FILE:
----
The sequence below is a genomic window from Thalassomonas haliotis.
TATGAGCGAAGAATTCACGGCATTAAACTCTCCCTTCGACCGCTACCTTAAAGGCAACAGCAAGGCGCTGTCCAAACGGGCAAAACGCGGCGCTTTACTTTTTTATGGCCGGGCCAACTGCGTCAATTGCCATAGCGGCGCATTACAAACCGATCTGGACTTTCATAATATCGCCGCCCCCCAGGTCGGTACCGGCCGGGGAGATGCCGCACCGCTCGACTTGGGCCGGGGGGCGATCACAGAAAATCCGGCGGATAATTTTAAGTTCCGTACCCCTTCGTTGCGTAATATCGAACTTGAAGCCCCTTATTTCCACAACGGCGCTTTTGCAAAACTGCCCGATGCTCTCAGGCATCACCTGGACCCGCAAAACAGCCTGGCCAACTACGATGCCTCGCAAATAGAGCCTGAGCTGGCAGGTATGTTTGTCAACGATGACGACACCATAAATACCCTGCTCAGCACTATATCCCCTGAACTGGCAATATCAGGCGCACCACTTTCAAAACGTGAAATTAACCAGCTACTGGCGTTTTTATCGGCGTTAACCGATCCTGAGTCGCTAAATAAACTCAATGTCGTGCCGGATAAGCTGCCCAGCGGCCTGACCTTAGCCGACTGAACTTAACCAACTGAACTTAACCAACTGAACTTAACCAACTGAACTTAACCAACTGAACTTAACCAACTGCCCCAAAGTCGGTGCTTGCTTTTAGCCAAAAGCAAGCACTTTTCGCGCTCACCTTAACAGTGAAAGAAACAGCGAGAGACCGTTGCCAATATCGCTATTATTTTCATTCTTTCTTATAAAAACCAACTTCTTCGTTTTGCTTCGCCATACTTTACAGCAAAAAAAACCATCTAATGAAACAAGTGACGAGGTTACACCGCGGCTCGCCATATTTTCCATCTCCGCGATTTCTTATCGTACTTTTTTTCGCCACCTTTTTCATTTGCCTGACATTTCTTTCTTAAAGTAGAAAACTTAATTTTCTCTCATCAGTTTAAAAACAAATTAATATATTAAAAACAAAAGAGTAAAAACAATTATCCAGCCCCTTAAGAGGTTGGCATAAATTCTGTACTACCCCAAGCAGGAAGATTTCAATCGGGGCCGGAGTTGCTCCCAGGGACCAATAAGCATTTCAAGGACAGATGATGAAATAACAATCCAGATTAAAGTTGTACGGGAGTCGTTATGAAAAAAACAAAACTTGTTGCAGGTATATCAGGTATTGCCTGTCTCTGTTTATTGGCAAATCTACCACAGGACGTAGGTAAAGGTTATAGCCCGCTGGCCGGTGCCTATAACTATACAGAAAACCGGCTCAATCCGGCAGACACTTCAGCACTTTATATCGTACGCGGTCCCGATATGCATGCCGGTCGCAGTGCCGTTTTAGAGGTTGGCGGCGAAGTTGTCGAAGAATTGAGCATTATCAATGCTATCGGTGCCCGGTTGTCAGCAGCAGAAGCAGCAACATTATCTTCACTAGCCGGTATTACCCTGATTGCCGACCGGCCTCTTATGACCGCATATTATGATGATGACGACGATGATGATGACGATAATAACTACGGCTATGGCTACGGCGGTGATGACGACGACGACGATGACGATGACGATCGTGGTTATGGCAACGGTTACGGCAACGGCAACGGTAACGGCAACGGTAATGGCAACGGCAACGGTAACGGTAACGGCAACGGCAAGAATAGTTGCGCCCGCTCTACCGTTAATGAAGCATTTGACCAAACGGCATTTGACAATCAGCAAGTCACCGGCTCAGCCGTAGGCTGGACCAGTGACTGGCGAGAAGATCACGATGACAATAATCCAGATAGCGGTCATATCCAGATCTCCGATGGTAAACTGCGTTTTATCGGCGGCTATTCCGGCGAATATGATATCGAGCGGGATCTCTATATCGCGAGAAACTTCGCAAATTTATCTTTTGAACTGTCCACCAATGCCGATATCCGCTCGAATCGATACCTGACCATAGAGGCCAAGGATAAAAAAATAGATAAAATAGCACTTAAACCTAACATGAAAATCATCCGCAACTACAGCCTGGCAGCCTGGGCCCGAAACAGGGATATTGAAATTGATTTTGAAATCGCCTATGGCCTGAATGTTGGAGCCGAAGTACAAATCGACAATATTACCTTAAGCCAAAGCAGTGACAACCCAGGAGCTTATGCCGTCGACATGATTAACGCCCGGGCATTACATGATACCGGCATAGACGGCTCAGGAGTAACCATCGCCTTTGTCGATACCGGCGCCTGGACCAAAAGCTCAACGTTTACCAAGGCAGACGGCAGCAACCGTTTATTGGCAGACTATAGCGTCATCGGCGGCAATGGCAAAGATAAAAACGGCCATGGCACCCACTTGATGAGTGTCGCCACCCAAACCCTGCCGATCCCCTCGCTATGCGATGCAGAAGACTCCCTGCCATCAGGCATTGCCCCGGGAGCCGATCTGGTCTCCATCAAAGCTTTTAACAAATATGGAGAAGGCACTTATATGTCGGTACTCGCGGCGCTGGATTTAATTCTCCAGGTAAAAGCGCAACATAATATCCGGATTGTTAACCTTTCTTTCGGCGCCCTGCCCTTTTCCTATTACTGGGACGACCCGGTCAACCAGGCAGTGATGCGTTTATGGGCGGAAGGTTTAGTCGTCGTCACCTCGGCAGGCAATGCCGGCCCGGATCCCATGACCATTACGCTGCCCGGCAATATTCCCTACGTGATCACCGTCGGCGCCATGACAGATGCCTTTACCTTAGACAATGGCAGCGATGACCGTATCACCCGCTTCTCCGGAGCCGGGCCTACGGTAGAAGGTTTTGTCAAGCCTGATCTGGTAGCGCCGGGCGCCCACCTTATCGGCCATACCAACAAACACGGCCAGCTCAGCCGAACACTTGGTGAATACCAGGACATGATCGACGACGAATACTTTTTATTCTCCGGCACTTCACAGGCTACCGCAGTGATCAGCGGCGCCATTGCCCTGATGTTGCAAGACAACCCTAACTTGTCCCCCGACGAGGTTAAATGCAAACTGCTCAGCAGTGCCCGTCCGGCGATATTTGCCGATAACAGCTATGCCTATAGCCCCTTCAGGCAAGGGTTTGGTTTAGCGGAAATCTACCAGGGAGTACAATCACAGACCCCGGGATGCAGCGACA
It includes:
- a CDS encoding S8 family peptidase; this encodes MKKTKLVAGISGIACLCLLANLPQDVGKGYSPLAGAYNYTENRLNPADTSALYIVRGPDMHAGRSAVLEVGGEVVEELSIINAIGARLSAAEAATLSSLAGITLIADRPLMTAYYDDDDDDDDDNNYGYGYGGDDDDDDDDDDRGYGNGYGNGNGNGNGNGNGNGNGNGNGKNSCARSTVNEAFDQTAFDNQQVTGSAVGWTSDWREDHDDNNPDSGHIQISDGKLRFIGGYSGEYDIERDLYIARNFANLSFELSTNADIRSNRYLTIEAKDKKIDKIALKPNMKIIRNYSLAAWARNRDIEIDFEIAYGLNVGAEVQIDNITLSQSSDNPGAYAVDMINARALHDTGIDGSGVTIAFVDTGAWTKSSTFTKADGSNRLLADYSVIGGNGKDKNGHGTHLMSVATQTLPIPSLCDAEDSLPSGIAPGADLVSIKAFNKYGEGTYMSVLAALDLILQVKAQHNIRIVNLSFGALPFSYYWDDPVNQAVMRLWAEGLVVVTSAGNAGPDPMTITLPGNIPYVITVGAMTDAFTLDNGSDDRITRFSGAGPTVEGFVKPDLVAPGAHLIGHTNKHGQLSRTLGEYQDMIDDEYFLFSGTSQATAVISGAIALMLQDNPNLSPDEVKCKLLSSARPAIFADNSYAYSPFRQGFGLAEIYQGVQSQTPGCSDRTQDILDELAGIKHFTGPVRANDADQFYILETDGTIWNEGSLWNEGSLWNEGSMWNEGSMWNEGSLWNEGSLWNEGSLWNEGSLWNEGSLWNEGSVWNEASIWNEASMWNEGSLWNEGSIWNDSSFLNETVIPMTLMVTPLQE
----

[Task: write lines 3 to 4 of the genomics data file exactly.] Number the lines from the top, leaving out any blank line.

It includes:
- a CDS encoding S8 family peptidase; this encodes MKKTKLVAGISGIACLCLLANLPQDVGKGYSPLAGAYNYTENRLNPADTSALYIVRGPDMHAGRSAVLEVGGEVVEELSIINAIGARLSAAEAATLSSLAGITLIADRPLMTAYYDDDDDDDDDNNYGYGYGGDDDDDDDDDDRGYGNGYGNGNGNGNGNGNGNGNGNGNGKNSCARSTVNEAFDQTAFDNQQVTGSAVGWTSDWREDHDDNNPDSGHIQISDGKLRFIGGYSGEYDIERDLYIARNFANLSFELSTNADIRSNRYLTIEAKDKKIDKIALKPNMKIIRNYSLAAWARNRDIEIDFEIAYGLNVGAEVQIDNITLSQSSDNPGAYAVDMINARALHDTGIDGSGVTIAFVDTGAWTKSSTFTKADGSNRLLADYSVIGGNGKDKNGHGTHLMSVATQTLPIPSLCDAEDSLPSGIAPGADLVSIKAFNKYGEGTYMSVLAALDLILQVKAQHNIRIVNLSFGALPFSYYWDDPVNQAVMRLWAEGLVVVTSAGNAGPDPMTITLPGNIPYVITVGAMTDAFTLDNGSDDRITRFSGAGPTVEGFVKPDLVAPGAHLIGHTNKHGQLSRTLGEYQDMIDDEYFLFSGTSQATAVISGAIALMLQDNPNLSPDEVKCKLLSSARPAIFADNSYAYSPFRQGFGLAEIYQGVQSQTPGCSDRTQDILDELAGIKHFTGPVRANDADQFYILETDGTIWNEGSLWNEGSLWNEGSMWNEGSMWNEGSLWNEGSLWNEGSLWNEGSLWNEGSLWNEGSVWNEASIWNEASMWNEGSLWNEGSIWNDSSFLNETVIPMTLMVTPLQE